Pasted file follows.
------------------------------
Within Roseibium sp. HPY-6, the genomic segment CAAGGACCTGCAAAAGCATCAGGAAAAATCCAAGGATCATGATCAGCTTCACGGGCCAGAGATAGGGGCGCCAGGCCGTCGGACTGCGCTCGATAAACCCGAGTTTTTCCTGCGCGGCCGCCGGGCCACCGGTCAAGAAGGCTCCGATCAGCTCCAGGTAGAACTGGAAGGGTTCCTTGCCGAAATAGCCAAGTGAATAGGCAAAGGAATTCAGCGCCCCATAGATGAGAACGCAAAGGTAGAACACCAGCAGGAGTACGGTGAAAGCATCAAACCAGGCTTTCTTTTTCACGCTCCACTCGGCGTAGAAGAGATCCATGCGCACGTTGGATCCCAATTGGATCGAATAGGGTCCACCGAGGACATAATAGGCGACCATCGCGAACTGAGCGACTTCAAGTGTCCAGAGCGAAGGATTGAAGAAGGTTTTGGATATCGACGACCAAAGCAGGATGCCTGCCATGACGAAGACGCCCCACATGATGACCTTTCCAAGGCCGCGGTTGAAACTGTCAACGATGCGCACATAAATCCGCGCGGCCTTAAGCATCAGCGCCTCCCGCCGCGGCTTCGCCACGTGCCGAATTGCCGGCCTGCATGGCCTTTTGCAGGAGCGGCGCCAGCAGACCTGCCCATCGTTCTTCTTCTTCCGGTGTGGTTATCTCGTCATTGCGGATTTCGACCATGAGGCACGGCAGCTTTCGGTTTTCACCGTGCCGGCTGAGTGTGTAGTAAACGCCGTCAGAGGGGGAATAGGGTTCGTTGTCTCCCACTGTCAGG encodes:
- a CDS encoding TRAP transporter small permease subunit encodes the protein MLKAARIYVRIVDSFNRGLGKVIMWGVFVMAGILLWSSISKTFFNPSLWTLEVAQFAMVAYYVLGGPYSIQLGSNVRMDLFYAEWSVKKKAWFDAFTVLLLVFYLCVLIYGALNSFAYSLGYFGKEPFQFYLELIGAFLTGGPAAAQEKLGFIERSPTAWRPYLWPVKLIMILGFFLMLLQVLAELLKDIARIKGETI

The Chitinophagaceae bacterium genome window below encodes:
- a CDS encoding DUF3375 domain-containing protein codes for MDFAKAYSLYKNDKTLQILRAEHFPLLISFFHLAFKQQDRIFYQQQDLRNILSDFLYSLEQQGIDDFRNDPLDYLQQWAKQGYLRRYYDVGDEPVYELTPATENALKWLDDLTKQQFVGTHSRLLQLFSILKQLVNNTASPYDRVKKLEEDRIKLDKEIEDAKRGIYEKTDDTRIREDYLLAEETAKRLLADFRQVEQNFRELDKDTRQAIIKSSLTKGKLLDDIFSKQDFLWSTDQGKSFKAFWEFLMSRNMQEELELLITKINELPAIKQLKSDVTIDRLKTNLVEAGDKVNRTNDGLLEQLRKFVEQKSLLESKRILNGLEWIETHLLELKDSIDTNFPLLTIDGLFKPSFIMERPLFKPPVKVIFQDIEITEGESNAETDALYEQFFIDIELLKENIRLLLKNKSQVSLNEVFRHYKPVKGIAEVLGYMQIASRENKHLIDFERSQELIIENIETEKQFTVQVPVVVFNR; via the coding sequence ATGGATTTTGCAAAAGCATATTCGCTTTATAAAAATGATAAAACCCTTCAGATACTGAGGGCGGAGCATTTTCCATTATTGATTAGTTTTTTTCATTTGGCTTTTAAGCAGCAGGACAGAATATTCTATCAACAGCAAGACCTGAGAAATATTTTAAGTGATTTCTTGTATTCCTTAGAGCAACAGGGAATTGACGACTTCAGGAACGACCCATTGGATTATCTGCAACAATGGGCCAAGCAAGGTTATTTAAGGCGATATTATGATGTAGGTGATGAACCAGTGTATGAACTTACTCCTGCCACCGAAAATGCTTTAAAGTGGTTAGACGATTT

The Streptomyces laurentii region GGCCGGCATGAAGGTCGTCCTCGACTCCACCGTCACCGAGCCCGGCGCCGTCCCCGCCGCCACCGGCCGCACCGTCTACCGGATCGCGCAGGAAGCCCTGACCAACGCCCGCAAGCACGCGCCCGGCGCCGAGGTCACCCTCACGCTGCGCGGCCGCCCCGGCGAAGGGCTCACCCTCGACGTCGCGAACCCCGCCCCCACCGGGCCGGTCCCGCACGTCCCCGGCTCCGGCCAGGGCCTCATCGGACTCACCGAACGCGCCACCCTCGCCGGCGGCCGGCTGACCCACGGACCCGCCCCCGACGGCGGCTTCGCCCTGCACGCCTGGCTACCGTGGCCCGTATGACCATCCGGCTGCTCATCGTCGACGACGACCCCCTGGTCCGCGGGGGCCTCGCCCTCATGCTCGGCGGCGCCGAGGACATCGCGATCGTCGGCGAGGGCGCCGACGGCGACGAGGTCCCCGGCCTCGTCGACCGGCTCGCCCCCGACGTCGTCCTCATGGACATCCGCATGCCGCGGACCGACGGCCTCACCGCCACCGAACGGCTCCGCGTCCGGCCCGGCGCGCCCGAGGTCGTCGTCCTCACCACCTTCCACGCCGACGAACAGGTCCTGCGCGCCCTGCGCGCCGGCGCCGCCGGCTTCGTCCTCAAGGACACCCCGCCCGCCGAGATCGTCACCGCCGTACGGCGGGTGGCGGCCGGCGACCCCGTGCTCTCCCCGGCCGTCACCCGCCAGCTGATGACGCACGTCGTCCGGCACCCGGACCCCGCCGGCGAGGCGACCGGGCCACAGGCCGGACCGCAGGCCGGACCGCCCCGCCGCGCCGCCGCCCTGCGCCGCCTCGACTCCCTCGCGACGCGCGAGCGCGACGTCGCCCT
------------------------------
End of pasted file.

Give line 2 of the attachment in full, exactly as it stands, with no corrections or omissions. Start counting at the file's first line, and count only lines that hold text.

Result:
- a CDS encoding TRAP transporter small permease subunit encodes the protein MLKAARIYVRIVDSFNRGLGKVIMWGVFVMAGILLWSSISKTFFNPSLWTLEVAQFAMVAYYVLGGPYSIQLGSNVRMDLFYAEWSVKKKAWFDAFTVLLLVFYLCVLIYGALNSFAYSLGYFGKEPFQFYLELIGAFLTGGPAAAQEKLGFIERSPTAWRPYLWPVKLIMILGFFLMLLQVLAELLKDIARIKGETI